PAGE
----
When Codidact started, a deliberate decision was made to keep the Q&A format and try to fix problems within that format, rather than deciding that it would be better to go back to something more like a traditional forum model. (For those who do see value in that model, the original creator of Stack Overflow ended up creating forum software called Discourse; I've used at least two such forums, and I find the software works very well.)

It's a mistake, in a Q&A environment, to expect responses to be both personalized and fast. At current site sizes, there just aren't enough people around to give a fast answer, even if every expert on every site felt compelled to answer every question they knew how to answer. At scale, on the other hand, experts' time is better spent on answering better questions, improving existing questions and answers, devising new questions to self answer, etc. In other worse, curation of a searchable resource.

And that really is the point of a Q&A site: if you waive the expectation of personalized assistance, you can get a fast answer. In fact, you can get a high-quality answer much faster than on a forum - because you just search for it, and it's already there. The answer quality is high in large part because the question quality is high - higher than most people who actually need the answer, are willing (or perhaps even able) to produce.

This is not to say, of course, that there is no place for personalized assistance. The Stack Overflow Meta community answer (which doesn't seem to be very well respected by the general Stack Overflow userbase) is that this place is not on Stack Overflow. (Or that was the answer, at least - now everyone is trying to figure out what to make of the new Discussions feature that staff foisted on them.) My personal answer, on the other hand... should be the subject of a separate post here. ;)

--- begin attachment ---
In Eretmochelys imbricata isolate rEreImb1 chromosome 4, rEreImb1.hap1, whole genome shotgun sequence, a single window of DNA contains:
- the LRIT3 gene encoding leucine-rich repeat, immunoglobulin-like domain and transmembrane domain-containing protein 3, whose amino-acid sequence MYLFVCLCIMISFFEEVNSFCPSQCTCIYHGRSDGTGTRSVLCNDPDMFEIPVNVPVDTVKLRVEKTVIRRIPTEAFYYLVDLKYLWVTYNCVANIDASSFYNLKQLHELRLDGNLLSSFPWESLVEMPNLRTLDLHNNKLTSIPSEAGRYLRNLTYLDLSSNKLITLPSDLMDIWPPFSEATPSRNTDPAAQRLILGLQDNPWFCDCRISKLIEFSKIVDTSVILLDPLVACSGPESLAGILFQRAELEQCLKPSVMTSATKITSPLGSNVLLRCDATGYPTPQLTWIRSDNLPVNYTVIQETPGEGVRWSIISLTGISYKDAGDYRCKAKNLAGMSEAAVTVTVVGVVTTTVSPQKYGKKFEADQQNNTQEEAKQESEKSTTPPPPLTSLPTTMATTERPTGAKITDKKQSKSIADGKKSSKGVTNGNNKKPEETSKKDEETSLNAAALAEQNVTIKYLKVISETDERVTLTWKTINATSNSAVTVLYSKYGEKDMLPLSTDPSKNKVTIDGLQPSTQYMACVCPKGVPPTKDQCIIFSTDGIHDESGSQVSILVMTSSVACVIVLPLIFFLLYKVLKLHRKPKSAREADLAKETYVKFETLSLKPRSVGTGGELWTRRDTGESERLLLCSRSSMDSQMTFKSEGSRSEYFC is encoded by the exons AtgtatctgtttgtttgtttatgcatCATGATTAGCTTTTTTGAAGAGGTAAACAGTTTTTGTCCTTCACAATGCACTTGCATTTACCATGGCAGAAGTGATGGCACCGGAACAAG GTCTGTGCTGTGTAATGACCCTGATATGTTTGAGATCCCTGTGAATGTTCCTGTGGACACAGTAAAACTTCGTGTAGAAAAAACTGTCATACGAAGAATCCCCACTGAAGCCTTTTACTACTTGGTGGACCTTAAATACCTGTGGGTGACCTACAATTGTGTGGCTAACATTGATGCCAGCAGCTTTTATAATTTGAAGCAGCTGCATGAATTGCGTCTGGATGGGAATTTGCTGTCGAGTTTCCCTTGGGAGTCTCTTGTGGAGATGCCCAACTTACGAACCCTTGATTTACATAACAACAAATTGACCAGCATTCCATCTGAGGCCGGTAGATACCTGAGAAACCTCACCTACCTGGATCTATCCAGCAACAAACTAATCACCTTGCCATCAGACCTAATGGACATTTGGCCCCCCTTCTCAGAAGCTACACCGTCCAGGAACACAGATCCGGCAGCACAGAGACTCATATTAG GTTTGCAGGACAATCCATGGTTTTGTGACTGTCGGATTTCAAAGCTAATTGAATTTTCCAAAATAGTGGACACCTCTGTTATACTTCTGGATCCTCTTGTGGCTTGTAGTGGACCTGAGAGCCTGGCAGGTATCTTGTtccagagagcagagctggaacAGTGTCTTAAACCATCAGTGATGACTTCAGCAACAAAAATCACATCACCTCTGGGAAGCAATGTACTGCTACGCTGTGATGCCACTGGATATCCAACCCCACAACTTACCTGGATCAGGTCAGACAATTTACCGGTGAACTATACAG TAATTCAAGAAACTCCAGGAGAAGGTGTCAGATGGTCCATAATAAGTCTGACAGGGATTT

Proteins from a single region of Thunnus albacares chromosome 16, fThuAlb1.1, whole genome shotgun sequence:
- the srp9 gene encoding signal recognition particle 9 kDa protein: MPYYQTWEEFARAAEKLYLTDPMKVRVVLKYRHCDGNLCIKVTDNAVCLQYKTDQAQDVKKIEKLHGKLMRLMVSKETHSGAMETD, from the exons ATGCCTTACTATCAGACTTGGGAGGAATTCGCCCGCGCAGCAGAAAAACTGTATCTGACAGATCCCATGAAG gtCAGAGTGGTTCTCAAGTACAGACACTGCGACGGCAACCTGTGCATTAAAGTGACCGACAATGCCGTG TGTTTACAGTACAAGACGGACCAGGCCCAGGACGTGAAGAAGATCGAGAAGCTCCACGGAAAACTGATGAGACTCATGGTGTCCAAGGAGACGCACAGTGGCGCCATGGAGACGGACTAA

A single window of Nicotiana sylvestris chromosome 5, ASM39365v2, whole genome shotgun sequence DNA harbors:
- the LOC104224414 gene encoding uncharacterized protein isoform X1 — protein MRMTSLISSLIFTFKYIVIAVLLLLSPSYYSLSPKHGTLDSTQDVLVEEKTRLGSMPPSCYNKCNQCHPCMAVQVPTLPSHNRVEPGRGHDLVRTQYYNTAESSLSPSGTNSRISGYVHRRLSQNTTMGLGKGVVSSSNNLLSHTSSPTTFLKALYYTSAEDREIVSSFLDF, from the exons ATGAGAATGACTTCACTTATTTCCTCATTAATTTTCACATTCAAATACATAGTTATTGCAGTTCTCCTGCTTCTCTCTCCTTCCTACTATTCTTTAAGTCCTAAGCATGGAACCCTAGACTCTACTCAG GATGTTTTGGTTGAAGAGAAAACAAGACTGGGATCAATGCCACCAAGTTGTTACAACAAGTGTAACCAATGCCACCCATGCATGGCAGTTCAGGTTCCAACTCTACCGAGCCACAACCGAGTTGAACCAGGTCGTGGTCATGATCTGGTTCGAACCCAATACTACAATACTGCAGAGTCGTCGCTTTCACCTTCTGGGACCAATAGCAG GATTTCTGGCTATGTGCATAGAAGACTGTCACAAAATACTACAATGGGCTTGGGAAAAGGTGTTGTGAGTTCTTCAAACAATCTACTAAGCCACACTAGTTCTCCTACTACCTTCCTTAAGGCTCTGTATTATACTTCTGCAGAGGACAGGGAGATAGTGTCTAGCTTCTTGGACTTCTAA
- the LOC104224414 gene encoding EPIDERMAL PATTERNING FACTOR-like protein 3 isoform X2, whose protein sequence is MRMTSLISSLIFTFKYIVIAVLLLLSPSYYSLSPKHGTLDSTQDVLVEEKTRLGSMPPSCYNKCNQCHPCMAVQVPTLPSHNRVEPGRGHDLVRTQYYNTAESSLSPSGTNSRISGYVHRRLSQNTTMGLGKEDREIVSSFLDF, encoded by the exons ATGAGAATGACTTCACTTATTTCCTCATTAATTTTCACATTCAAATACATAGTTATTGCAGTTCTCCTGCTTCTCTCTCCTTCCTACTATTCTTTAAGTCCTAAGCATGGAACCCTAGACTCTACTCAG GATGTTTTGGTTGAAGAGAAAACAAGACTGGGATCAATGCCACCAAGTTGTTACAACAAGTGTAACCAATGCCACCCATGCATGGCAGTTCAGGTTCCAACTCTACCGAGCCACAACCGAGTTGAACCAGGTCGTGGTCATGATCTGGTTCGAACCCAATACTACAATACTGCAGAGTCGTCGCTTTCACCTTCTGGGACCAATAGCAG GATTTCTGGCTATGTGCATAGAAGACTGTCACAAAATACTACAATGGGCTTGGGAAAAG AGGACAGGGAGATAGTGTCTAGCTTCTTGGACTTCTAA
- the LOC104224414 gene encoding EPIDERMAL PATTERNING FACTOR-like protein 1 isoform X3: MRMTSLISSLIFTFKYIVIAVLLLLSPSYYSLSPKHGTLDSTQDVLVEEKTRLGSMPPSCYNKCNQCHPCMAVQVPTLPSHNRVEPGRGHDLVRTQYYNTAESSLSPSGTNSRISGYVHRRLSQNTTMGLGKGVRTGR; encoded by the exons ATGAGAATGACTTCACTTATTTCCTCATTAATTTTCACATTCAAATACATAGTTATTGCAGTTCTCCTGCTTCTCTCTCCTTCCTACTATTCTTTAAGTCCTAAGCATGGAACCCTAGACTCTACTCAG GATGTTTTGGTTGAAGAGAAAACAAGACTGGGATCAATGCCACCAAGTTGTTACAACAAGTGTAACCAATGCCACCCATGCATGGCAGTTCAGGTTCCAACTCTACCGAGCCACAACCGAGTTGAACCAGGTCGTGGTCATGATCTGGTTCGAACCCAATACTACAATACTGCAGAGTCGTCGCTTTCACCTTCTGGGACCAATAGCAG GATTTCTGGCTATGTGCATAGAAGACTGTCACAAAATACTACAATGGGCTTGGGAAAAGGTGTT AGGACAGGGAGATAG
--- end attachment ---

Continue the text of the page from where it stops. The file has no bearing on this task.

All of that said, yes, I can definitely see ways to streamline the process, and no good reason why it should be intentionally not streamlined.

As things currently stand, as far as I'm aware, question closure is only done unilaterally - whether by moderators or curators. For these cases, it would go a long way to have petitions (whether in the form of flags by the OP, or some other system) for reopening directed to the closer. Rather than spamming these individuals with fresh notifications if the question is repeatedly edited (or the OP gets impatient), it would make sense to present these users with a default view that puts such questions (i.e., ones which they themselves closed and which are currently nominated for reopening) at the top.

Further, if someone else opts to reopen the question, both the OP and the original closer should be notified by the usual mechanism.

Rather than others flagging questions to reopen them, it would make more sense to implement a community voting procedure. Unlike with individual votes, and more like reactions, I think it makes sense for the system to show the identity of those with pending close votes, and those with pending reopen votes on a closed question. (However, I do not support the idea of including countering votes; there should not be votes in this mechanism to keep an open question open or a closed question closed.)

Finally, in case of warring over the reopening or re-closing of a post, moderators should have the power to lock a post in the closed state.

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Close/reopen votes (2 comments)
Close/reopen votes

I don't like the idea of voting to close or reopen a question. It's an artifact from SE, where untrusted members acquire the privilege simply due to reaching enough reputation. That's not an issue, so we don't need that system in place to guard against these people.

That said, it's not always great to be carrying the sole responsibility, so I'm not opposed to find ways that will optionally make it so that multiple people weigh in, but I don't want it to be the default.

Karl Knechtel‭ wrote 2 months ago

In that case I'm afraid I can't really imagine what you have in mind. "Voting" on closure on SE really just means getting a specific number of people to weigh in. That's part of the point: it's not a process where everyone voices an opinion either for or against up front.

I don't think that "getting multiple people to weigh in" is simply a safeguard against underqualified people having the privilege (granted we have separately attempted to address that problem). I think it's a more general checks-and-balances thing than that.